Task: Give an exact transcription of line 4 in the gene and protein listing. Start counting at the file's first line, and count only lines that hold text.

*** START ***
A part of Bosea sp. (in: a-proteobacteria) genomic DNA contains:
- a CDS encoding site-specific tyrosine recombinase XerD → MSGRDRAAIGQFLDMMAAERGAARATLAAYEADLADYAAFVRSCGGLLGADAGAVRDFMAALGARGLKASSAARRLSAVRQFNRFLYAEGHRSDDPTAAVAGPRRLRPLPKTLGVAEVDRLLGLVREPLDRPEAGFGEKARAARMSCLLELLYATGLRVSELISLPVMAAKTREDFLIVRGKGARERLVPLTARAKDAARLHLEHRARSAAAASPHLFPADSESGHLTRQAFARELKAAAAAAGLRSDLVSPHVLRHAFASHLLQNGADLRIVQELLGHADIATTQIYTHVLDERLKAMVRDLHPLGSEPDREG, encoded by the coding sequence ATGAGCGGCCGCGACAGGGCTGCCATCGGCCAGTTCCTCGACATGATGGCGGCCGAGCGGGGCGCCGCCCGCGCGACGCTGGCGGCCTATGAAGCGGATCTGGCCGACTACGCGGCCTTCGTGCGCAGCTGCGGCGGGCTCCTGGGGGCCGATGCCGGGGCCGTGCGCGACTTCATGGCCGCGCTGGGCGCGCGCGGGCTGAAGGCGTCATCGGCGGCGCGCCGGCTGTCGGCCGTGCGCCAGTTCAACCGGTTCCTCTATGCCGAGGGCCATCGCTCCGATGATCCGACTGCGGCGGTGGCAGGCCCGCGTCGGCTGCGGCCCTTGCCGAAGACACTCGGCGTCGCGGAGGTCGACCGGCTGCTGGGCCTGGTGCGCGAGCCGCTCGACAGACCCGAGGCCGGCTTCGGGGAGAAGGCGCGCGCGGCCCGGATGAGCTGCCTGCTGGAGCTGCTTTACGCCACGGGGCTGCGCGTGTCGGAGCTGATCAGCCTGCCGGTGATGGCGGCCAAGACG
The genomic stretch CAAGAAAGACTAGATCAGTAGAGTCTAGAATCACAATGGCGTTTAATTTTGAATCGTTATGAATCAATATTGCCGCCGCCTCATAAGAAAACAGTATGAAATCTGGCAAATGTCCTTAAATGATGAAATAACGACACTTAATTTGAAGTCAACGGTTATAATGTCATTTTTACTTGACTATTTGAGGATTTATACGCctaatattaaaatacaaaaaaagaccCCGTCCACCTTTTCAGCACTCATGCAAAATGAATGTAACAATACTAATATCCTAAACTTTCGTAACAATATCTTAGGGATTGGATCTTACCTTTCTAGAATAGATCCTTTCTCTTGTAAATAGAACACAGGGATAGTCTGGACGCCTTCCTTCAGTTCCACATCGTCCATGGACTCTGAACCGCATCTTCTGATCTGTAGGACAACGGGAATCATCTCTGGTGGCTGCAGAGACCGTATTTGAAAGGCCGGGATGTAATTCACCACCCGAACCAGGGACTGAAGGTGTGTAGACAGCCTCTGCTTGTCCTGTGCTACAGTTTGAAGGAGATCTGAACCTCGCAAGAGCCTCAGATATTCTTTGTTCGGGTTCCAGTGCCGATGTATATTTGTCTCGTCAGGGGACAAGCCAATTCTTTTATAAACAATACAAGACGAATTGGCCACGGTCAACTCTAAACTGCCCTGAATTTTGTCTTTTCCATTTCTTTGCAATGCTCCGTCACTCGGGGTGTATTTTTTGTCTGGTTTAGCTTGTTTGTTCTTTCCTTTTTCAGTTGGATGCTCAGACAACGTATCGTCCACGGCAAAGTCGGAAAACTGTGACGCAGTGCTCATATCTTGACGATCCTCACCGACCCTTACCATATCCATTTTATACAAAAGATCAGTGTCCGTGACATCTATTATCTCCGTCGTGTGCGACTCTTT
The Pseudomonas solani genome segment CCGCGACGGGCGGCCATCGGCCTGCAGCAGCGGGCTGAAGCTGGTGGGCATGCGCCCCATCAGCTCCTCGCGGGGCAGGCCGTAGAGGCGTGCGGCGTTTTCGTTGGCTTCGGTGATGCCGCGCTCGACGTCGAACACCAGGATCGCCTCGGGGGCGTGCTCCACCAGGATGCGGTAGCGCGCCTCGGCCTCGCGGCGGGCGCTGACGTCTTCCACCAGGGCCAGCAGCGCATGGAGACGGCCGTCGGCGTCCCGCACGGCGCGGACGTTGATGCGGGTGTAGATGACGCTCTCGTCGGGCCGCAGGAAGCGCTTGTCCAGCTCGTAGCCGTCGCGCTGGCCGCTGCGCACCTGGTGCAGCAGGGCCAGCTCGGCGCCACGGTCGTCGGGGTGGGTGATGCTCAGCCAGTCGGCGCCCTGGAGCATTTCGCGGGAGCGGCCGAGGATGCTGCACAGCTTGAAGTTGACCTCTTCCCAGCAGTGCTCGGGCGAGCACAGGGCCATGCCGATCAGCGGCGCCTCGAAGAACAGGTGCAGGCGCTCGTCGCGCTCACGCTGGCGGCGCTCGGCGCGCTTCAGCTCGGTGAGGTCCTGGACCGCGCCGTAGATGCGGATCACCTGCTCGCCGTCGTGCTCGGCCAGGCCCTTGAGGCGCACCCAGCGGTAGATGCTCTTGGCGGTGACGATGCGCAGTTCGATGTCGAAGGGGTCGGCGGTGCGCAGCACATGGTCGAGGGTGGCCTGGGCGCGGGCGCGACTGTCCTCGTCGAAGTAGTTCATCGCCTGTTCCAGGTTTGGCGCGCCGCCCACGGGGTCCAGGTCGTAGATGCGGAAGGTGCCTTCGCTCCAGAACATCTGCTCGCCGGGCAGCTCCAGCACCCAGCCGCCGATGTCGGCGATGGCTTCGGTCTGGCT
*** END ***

The Pseudomonas solani genome segment CCGCGACGGGCGGCCATCGGCCTGCAGCAGCGGGCTGAAGCTGGTGGGCATGCGCCCCATCAGCTCCTCGCGGGGCAGGCCGTAGAGGCGTGCGGCGTTTTCGTTGGCTTCGGTGATGCCGCGCTCGACGTCGAACACCAGGATCGCCTCGGGGGCGTGCTCCACCAGGATGCGGTAGCGCGCCTCGGCCTCGCGGCGGGCGCTGACGTCTTCCACCAGGGCCAGCAGCGCATGGAGACGGCCGTCGGCGTCCCGCACGGCGCGGACGTTGATGCGGGTGTAGATGACGCTCTCGTCGGGCCGCAGGAAGCGCTTGTCCAGCTCGTAGCCGTCGCGCTGGCCGCTGCGCACCTGGTGCAGCAGGGCCAGCTCGGCGCCACGGTCGTCGGGGTGGGTGATGCTCAGCCAGTCGGCGCCCTGGAGCATTTCGCGGGAGCGGCCGAGGATGCTGCACAGCTTGAAGTTGACCTCTTCCCAGCAGTGCTCGGGCGAGCACAGGGCCATGCCGATCAGCGGCGCCTCGAAGAACAGGTGCAGGCGCTCGTCGCGCTCACGCTGGCGGCGCTCGGCGCGCTTCAGCTCGGTGAGGTCCTGGACCGCGCCGTAGATGCGGATCACCTGCTCGCCGTCGTGCTCGGCCAGGCCCTTGAGGCGCACCCAGCGGTAGATGCTCTTGGCGGTGACGATGCGCAGTTCGATGTCGAAGGGGTCGGCGGTGCGCAGCACATGGTCGAGGGTGGCCTGGGCGCGGGCGCGACTGTCCTCGTCGAAGTAGTTCATCGCCTGTTCCAGGTTTGGCGCGCCGCCCACGGGGTCCAGGTCGTAGATGCGGAAGGTGCCTTCGCTCCAGAACATCTGCTCGCCGGGCAGCTCCAGCACCCAGCCGCCGATGTCGGCGATGGCTTCGGTCTGGCT